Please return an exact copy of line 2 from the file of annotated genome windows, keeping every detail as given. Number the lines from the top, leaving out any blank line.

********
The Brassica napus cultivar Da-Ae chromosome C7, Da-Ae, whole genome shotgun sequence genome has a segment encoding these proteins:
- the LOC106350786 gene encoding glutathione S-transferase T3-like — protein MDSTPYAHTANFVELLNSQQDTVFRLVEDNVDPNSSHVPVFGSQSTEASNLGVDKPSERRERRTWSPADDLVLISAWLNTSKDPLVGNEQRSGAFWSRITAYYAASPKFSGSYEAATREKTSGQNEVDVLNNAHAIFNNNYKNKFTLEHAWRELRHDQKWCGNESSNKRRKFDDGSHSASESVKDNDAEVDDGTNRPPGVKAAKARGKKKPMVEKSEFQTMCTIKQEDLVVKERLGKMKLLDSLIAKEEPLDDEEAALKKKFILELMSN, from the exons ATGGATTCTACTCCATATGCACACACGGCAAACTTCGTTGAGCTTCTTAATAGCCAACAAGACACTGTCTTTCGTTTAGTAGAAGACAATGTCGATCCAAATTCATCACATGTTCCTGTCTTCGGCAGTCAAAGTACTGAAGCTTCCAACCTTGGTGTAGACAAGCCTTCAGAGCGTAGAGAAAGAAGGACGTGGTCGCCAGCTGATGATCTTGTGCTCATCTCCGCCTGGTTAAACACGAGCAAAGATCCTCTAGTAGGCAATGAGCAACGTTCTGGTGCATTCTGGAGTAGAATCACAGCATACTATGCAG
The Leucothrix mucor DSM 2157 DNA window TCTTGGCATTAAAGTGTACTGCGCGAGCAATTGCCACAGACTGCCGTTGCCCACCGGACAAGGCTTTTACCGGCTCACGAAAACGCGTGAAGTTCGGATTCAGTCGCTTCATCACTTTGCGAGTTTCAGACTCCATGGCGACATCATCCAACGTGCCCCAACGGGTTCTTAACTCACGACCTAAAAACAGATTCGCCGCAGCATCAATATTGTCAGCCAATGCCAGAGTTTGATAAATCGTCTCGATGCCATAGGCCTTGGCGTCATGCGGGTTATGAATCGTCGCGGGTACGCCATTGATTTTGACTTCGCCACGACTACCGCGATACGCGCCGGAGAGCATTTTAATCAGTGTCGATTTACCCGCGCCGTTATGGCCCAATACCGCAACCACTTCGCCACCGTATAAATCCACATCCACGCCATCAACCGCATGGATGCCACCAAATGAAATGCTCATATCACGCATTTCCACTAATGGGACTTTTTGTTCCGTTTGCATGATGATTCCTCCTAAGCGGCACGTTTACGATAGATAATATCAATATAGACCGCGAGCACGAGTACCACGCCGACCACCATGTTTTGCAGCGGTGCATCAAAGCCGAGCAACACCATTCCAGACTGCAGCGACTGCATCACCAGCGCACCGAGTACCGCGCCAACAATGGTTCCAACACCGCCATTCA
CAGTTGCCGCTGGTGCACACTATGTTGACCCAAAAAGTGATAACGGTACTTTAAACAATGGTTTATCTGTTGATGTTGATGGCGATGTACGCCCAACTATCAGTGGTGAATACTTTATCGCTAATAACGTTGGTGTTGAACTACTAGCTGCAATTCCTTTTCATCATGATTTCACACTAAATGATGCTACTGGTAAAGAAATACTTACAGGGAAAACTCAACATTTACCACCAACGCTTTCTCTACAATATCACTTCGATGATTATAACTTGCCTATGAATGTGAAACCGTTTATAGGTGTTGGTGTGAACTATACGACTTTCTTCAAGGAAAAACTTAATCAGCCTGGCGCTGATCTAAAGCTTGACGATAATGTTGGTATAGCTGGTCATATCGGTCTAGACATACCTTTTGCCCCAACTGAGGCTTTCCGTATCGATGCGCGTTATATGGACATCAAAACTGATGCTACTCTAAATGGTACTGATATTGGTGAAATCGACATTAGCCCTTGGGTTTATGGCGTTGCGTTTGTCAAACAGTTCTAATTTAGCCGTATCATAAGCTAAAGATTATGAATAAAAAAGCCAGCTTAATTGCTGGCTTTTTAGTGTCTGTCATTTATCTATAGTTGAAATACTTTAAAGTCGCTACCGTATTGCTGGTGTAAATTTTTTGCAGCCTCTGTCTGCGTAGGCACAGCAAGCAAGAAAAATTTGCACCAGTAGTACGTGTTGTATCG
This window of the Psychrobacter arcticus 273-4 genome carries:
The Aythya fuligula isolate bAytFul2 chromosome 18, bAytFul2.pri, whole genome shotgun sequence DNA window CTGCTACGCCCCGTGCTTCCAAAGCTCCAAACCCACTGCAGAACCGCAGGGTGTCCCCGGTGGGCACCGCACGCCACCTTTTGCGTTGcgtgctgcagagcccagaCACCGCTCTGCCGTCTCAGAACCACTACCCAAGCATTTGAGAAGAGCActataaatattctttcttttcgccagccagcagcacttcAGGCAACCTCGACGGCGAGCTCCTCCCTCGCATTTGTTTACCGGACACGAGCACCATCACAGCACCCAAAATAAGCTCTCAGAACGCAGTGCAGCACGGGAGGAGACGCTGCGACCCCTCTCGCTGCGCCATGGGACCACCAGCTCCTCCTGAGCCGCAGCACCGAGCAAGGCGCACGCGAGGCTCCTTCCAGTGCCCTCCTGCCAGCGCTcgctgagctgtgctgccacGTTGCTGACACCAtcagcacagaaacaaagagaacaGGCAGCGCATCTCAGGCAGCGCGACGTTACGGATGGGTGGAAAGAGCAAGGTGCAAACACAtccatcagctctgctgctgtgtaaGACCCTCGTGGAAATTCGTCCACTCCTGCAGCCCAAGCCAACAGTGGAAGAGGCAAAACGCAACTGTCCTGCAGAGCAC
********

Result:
- the LOC106350786 gene encoding glutathione S-transferase T3-like — protein MDSTPYAHTANFVELLNSQQDTVFRLVEDNVDPNSSHVPVFGSQSTEASNLGVDKPSERRERRTWSPADDLVLISAWLNTSKDPLVGNEQRSGAFWSRITAYYAASPKFSGSYEAATREKTSGQNEVDVLNNAHAIFNNNYKNKFTLEHAWRELRHDQKWCGNESSNKRRKFDDGSHSASESVKDNDAEVDDGTNRPPGVKAAKARGKKKPMVEKSEFQTMCTIKQEDLVVKERLGKMKLLDSLIAKEEPLDDEEAALKKKFILELMSN, from the exons ATGGATTCTACTCCATATGCACACACGGCAAACTTCGTTGAGCTTCTTAATAGCCAACAAGACACTGTCTTTCGTTTAGTAGAAGACAATGTCGATCCAAATTCATCACATGTTCCTGTCTTCGGCAGTCAAAGTACTGAAGCTTCCAACCTTGGTGTAGACAAGCCTTCAGAGCGTAGAGAAAGAAGGACGTGGTCGCCAGCTGATGATCTTGTGCTCATCTCCGCCTGGTTAAACACGAGCAAAGATCCTCTAGTAGGCAATGAGCAACGTTCTGGTGCATTCTGGAGTAGAATCACAGCATACTATGCAG